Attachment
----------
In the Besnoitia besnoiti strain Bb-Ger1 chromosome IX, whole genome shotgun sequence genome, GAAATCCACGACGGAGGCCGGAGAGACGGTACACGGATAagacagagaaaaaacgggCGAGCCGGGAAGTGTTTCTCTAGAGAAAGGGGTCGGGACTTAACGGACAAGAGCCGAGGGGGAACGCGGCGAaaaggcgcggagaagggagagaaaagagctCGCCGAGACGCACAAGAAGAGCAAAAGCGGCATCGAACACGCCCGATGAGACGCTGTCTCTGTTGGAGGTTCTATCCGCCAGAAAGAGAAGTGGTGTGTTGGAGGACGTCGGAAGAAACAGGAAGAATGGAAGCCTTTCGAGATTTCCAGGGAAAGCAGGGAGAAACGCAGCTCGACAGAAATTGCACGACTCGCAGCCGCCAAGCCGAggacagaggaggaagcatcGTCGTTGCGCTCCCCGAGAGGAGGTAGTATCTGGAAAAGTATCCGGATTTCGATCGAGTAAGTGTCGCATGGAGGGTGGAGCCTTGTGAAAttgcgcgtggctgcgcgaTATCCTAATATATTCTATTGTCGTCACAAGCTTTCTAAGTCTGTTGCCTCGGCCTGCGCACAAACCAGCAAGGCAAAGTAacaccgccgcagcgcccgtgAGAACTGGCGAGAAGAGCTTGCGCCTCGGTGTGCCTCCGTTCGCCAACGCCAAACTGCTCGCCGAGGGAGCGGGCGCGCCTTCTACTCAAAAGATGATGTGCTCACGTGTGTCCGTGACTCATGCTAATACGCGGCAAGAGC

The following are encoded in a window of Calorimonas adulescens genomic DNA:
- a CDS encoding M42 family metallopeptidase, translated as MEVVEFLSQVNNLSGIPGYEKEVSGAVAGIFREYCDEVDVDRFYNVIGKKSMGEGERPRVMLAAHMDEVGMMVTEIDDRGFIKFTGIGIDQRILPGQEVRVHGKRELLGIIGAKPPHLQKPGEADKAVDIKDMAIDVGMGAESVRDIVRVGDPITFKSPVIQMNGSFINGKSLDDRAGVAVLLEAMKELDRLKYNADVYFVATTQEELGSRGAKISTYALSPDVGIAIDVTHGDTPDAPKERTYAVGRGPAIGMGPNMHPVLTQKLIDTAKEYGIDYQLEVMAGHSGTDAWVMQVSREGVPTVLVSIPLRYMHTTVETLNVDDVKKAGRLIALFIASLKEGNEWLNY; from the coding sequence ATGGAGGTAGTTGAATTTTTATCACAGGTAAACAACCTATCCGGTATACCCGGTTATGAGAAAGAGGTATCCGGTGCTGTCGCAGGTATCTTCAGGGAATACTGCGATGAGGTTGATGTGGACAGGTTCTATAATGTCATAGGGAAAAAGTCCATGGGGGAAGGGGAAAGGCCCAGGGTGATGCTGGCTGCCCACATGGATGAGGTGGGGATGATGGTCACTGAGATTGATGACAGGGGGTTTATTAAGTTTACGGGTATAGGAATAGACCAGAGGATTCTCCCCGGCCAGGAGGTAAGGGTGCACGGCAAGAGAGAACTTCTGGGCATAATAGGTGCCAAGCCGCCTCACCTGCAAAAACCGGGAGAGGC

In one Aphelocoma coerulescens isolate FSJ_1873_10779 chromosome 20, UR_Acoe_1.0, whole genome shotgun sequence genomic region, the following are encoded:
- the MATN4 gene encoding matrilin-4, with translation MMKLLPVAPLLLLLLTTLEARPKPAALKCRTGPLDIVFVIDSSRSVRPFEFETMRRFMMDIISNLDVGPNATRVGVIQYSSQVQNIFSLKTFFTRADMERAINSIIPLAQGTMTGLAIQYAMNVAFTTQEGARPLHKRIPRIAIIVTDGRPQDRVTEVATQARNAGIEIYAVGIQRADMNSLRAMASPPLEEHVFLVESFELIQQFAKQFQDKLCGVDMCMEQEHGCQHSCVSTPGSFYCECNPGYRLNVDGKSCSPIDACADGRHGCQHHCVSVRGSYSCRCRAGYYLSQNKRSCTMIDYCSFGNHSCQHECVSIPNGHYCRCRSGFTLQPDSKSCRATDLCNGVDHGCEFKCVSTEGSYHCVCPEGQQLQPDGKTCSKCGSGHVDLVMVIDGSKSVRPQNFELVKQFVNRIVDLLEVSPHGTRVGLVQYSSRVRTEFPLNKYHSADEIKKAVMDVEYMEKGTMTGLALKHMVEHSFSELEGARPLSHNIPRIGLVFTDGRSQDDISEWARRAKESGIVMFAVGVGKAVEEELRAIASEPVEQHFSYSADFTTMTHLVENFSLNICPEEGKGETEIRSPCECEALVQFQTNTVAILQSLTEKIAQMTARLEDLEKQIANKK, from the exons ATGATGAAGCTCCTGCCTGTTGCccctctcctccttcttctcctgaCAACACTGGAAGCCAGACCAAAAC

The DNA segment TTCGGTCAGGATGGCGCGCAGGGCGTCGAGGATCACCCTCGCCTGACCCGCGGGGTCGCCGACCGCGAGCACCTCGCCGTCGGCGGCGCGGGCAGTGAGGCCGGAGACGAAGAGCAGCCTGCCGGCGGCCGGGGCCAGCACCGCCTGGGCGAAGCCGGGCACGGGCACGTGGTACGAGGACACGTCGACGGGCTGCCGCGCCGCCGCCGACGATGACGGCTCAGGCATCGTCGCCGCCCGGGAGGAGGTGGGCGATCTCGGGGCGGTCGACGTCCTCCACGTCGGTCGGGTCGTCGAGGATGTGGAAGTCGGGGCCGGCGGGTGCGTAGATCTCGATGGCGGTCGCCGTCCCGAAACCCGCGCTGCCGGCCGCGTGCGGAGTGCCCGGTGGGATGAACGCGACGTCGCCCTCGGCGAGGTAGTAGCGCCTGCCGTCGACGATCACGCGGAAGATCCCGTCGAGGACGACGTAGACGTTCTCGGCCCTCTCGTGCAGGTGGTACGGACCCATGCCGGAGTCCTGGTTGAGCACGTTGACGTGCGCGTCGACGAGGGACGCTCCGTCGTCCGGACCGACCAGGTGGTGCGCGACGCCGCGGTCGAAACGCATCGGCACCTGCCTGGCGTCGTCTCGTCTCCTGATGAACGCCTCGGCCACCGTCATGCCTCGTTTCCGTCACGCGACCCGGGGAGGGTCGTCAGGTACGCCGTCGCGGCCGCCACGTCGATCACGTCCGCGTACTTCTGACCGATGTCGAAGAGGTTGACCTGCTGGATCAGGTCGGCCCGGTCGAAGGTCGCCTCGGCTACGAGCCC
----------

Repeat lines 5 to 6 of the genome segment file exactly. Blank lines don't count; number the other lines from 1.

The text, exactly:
- the MATN4 gene encoding matrilin-4, with translation MMKLLPVAPLLLLLLTTLEARPKPAALKCRTGPLDIVFVIDSSRSVRPFEFETMRRFMMDIISNLDVGPNATRVGVIQYSSQVQNIFSLKTFFTRADMERAINSIIPLAQGTMTGLAIQYAMNVAFTTQEGARPLHKRIPRIAIIVTDGRPQDRVTEVATQARNAGIEIYAVGIQRADMNSLRAMASPPLEEHVFLVESFELIQQFAKQFQDKLCGVDMCMEQEHGCQHSCVSTPGSFYCECNPGYRLNVDGKSCSPIDACADGRHGCQHHCVSVRGSYSCRCRAGYYLSQNKRSCTMIDYCSFGNHSCQHECVSIPNGHYCRCRSGFTLQPDSKSCRATDLCNGVDHGCEFKCVSTEGSYHCVCPEGQQLQPDGKTCSKCGSGHVDLVMVIDGSKSVRPQNFELVKQFVNRIVDLLEVSPHGTRVGLVQYSSRVRTEFPLNKYHSADEIKKAVMDVEYMEKGTMTGLALKHMVEHSFSELEGARPLSHNIPRIGLVFTDGRSQDDISEWARRAKESGIVMFAVGVGKAVEEELRAIASEPVEQHFSYSADFTTMTHLVENFSLNICPEEGKGETEIRSPCECEALVQFQTNTVAILQSLTEKIAQMTARLEDLEKQIANKK, from the exons ATGATGAAGCTCCTGCCTGTTGCccctctcctccttcttctcctgaCAACACTGGAAGCCAGACCAAAAC

The DNA segment TTCGGTCAGGATGGCGCGCAGGGCGTCGAGGATCACCCTCGCCTGACCCGCGGGGTCGCCGACCGCGAGCACCTCGCCGTCGGCGGCGCGGGCAGTGAGGCCGGAGACGAAGAGCAGCCTGCCGGCGGCCGGGGCCAGCACCGCCTGGGCGAAGCCGGGCACGGGCACGTGGTACGAGGACACGTCGACGGGCTGCCGCGCCGCCGCCGACGATGACGGCTCAGGCATCGTCGCCGCCCGGGAGGAGGTGGGCGATCTCGGGGCGGTCGACGTCCTCCACGTCGGTCGGGTCGTCGAGGATGTGGAAGTCGGGGCCGGCGGGTGCGTAGATCTCGATGGCGGTCGCCGTCCCGAAACCCGCGCTGCCGGCCGCGTGCGGAGTGCCCGGTGGGATGAACGCGACGTCGCCCTCGGCGAGGTAGTAGCGCCTGCCGTCGACGATCACGCGGAAGATCCCGTCGAGGACGACGTAGACGTTCTCGGCCCTCTCGTGCAGGTGGTACGGACCCATGCCGGAGTCCTGGTTGAGCACGTTGACGTGCGCGTCGACGAGGGACGCTCCGTCGTCCGGACCGACCAGGTGGTGCGCGACGCCGCGGTCGAAACGCATCGGCACCTGCCTGGCGTCGTCTCGTCTCCTGATGAACGCCTCGGCCACCGTCATGCCTCGTTTCCGTCACGCGACCCGGGGAGGGTCGTCAGGTACGCCGTCGCGGCCGCCACGTCGATCACGTCCGCGTACTTCTGACCGATGTCGAAGAGGTTGACCTGCTGGATCAGGTCGGCCCGGTCGAAGGTCGCCTCGGCTACGAGCCC